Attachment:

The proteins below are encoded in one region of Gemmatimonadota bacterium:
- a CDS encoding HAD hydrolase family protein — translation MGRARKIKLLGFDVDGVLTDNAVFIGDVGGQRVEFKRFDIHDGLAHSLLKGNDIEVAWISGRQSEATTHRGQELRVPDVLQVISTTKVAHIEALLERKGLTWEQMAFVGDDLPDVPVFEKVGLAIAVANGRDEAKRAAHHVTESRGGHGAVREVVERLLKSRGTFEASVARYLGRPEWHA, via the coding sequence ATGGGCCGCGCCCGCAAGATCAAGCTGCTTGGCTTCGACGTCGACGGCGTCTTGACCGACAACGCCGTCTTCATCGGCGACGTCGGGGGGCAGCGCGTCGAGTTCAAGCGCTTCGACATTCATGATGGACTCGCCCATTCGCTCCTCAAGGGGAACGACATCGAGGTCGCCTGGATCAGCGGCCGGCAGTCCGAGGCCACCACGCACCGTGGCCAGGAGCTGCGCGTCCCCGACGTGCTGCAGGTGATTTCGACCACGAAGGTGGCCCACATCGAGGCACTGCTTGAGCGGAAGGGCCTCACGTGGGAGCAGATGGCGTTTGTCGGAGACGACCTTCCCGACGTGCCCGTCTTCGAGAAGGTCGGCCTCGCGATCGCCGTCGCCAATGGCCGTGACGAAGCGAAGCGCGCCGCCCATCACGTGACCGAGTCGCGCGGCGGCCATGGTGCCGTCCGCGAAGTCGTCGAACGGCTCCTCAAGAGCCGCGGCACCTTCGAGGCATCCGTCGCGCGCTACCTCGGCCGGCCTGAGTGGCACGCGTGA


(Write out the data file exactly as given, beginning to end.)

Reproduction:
The proteins below are encoded in one region of Gemmatimonadota bacterium:
- a CDS encoding HAD hydrolase family protein — translation MGRARKIKLLGFDVDGVLTDNAVFIGDVGGQRVEFKRFDIHDGLAHSLLKGNDIEVAWISGRQSEATTHRGQELRVPDVLQVISTTKVAHIEALLERKGLTWEQMAFVGDDLPDVPVFEKVGLAIAVANGRDEAKRAAHHVTESRGGHGAVREVVERLLKSRGTFEASVARYLGRPEWHA, via the coding sequence ATGGGCCGCGCCCGCAAGATCAAGCTGCTTGGCTTCGACGTCGACGGCGTCTTGACCGACAACGCCGTCTTCATCGGCGACGTCGGGGGGCAGCGCGTCGAGTTCAAGCGCTTCGACATTCATGATGGACTCGCCCATTCGCTCCTCAAGGGGAACGACATCGAGGTCGCCTGGATCAGCGGCCGGCAGTCCGAGGCCACCACGCACCGTGGCCAGGAGCTGCGCGTCCCCGACGTGCTGCAGGTGATTTCGACCACGAAGGTGGCCCACATCGAGGCACTGCTTGAGCGGAAGGGCCTCACGTGGGAGCAGATGGCGTTTGTCGGAGACGACCTTCCCGACGTGCCCGTCTTCGAGAAGGTCGGCCTCGCGATCGCCGTCGCCAATGGCCGTGACGAAGCGAAGCGCGCCGCCCATCACGTGACCGAGTCGCGCGGCGGCCATGGTGCCGTCCGCGAAGTCGTCGAACGGCTCCTCAAGAGCCGCGGCACCTTCGAGGCATCCGTCGCGCGCTACCTCGGCCGGCCTGAGTGGCACGCGTGA